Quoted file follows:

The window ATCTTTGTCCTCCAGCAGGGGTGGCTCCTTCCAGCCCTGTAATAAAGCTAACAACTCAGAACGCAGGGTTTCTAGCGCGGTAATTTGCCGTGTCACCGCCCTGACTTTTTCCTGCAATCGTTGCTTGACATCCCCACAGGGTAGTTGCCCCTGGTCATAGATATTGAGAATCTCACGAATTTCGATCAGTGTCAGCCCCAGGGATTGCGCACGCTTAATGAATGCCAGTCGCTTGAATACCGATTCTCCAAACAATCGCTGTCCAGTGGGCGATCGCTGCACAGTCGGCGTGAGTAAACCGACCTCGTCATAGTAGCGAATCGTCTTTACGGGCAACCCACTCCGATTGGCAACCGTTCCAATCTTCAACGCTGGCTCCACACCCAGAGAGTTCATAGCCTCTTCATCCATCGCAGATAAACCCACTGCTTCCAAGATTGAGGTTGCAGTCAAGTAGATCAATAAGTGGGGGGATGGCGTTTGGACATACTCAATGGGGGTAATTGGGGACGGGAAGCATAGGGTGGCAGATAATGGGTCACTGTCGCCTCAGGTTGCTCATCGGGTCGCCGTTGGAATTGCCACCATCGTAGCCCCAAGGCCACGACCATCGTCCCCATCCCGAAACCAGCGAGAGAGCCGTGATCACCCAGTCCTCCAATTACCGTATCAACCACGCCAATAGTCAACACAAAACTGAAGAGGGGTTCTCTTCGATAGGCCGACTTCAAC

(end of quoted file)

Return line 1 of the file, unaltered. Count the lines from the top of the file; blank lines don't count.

The window ATCTTTGTCCTCCAGCAGGGGTGGCTCCTTCCAGCCCTGTAATAAAGCTAACAACTCAGAACGCAGGGTTTCTAGCGCGGTAATTTGCCGTGTCACCGCCCTGACTTTTTCCTGCAATCGTTGCTTGACATCCCCACAGGGTAGTTGCCCCTGGTCATAGATATTGAGAATCTCACGAATTTCGATCAGTGTCAGCCCCAGGGATTGCGCACGCTTAATGAATGCCAGTCGCTTGAATACCGATTCTCCAAACAATCGCTGTCCAGTGGGCGATCGCTGCACAGTCGGCGTGAGTAAACCGACCTCGTCATAGTAGCGAATCGTCTTTACGGGCAACCCACTCCGATTGGCAACCGTTCCAATCTTCAACGCTGGCTCCACACCCAGAGAGTTCATAGCCTCTTCATCCATCGCAGATAAACCCACTGCTTCCAAGATTGAGGTTGCAGTCAAGTAGATCAATAAGTGGGGGGATGGCGTTTGGACATACTCAATGGGGGTAATTGGGGACGGGAAGCATAGGGTGGCAGATAATGGGTCACTGTCGCCTCAGGTTGCTCATCGGGTCGCCGTTGGAATTGCCACCATCGTAGCCCCAAGGCCACGACCATCGTCCCCATCCCGAAACCAGCGAGAGAGCCGTGATCACCCAGTCCTCCAATTACCGTATCAACCACGCCAATAGTCAACACAAAACTGAAGAGGGGTTCTCTTCGATAGGCCGACTTCAAC